Sunday, July 10, 2005

hands and knees.

This past Thursday, a few of us had the afternoon off of work, and some had the day off altogether.  Taking advantage of the spectacular 75 degree sunny weather, we decided to hike.  At Snow Mountain Ranch there are only three main hikes: Five Peaks, Nine Mile, and Waterfall.  So naturally, we wanted to expand our horizons.  Thankfully, Rick Zomer, Associate Dean of Residence Life and director of LCI, was here again last week, and he told us about an exciting hike. 

“This book I have says that there’s a moderate hike near Winter Park.  It gains 900 feet in elevation over 3/4 of a mile.”

Much to our surprise, the Programs Department at SMR knew nothing of the hike.  The trail book said to park off of Berthod Pass and start hiking near an orange “Avalance Warning” sign.  At least we didn’t have to worry about avalanches during the summer.  Berthod Pass connects Snow Mountain Ranch to Highway 70, the main highway out of Denver.  It winds through the mountains, and is high in elevation.  We all agreed that a 900 feet elevation gain from this starting point would allow for a spectacular view.  After we parked our cars and headed up the trail, we soon realized that this was no normal trail.  It was far from a moderate hike.  On our hands and knees, we planned each step, ensuring that no rocks would lose their place and careen down the slope.  We couldn’t believe where we were. 

“Oh my gosh you guys,” Jill exclaimed.  “This is not cool.”

In the exhiliration, disbelief, and fear of the moment, we kept climbing until we reached the top.  This forty-five minute hike turned into an hour and a half crawl up a slope meant for far more serious equipment than hands and feet.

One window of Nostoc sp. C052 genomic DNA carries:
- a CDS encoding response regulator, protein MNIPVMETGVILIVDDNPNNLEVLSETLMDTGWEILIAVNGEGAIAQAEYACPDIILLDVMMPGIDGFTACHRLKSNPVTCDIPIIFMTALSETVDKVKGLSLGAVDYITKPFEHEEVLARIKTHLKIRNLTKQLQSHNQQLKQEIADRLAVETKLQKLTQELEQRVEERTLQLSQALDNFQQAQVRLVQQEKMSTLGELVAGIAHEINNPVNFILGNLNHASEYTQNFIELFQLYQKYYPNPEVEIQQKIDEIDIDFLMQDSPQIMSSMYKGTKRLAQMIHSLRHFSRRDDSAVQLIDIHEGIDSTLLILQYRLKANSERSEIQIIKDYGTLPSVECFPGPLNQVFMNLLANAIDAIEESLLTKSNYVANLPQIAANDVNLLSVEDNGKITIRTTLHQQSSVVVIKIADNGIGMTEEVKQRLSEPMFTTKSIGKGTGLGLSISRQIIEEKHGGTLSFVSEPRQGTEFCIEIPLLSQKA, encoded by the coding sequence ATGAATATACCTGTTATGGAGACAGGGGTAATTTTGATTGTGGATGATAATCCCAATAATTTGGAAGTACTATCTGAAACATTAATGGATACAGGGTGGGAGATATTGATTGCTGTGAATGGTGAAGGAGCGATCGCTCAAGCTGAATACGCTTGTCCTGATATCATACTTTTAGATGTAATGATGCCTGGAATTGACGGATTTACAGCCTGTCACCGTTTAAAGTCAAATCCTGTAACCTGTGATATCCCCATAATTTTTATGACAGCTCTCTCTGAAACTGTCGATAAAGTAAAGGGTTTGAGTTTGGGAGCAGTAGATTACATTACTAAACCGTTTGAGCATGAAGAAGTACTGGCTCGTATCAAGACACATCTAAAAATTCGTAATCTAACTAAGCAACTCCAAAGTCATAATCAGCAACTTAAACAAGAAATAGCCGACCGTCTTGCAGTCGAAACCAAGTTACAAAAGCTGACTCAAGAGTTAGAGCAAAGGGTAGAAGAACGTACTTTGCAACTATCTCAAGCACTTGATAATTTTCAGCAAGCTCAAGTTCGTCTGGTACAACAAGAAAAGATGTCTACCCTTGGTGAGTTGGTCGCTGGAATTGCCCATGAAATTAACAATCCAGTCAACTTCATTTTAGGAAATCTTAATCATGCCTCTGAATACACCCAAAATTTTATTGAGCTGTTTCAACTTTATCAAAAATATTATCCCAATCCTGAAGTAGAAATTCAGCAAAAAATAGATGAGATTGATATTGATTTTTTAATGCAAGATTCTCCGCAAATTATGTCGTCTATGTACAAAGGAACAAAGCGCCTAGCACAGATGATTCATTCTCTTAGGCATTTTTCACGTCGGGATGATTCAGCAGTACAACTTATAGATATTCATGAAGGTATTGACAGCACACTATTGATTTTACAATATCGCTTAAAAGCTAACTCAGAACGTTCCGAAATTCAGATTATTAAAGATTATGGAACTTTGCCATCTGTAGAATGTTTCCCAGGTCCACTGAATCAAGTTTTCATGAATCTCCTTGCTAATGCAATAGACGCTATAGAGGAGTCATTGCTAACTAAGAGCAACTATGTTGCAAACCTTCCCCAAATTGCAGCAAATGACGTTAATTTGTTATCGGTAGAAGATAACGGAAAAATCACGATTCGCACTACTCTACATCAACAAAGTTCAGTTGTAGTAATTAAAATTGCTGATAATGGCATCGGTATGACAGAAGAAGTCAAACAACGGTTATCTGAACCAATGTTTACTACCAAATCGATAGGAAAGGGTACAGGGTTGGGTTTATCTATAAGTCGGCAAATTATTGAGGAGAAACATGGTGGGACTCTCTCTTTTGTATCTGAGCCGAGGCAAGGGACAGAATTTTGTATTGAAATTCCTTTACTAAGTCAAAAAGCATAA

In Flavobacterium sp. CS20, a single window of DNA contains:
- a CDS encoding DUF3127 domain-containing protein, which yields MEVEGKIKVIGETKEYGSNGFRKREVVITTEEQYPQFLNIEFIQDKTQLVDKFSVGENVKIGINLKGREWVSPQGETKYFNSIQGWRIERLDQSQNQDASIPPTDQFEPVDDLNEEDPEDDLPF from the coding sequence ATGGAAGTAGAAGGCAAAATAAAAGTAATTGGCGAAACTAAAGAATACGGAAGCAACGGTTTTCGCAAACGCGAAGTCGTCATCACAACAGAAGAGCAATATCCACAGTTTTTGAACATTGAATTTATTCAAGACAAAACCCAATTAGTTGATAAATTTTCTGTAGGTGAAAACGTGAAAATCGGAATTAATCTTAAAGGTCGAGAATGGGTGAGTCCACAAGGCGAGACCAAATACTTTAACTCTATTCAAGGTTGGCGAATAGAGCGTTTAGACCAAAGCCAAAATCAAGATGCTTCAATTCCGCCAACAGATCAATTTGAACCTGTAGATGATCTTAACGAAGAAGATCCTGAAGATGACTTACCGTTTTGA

“Anyone have any ropes?” Amanda jokingly remarked about the seriousness of the climb.  “I cannot believe we just climbed that.”  That was the first time during the whole hike that we took the situation lightly. 

Looking down the rocky slope, we realized how difficult the ascent was.  Either the rocky climb was not part of the trail, or Rick Zomer’s hiking book told a huge lie about its difficultly.  After sitting down for a while, we prepared ourself for the climb down.  This time, however, we zig-zagged through the woods on the other side of the mountain toward the road.  Who knows what our descent would look like if those woods weren’t there.  We refused to go down the same way we came up.  I’ll be the first to say that the hike back down was much easier. 

I think Amanda summed up the hike nicely:  “If you don’t like someone, you definitely need to bring them on this hike.”
.... No, not to lose them on the way up (as we joked about later on), but to experience some true team bonding.  This is one hike we won’t soon forget. 

Oh, and by the way, the pictures make it look much easier!

Posted by Jeremy V. on 07/10 at 01:18 AM
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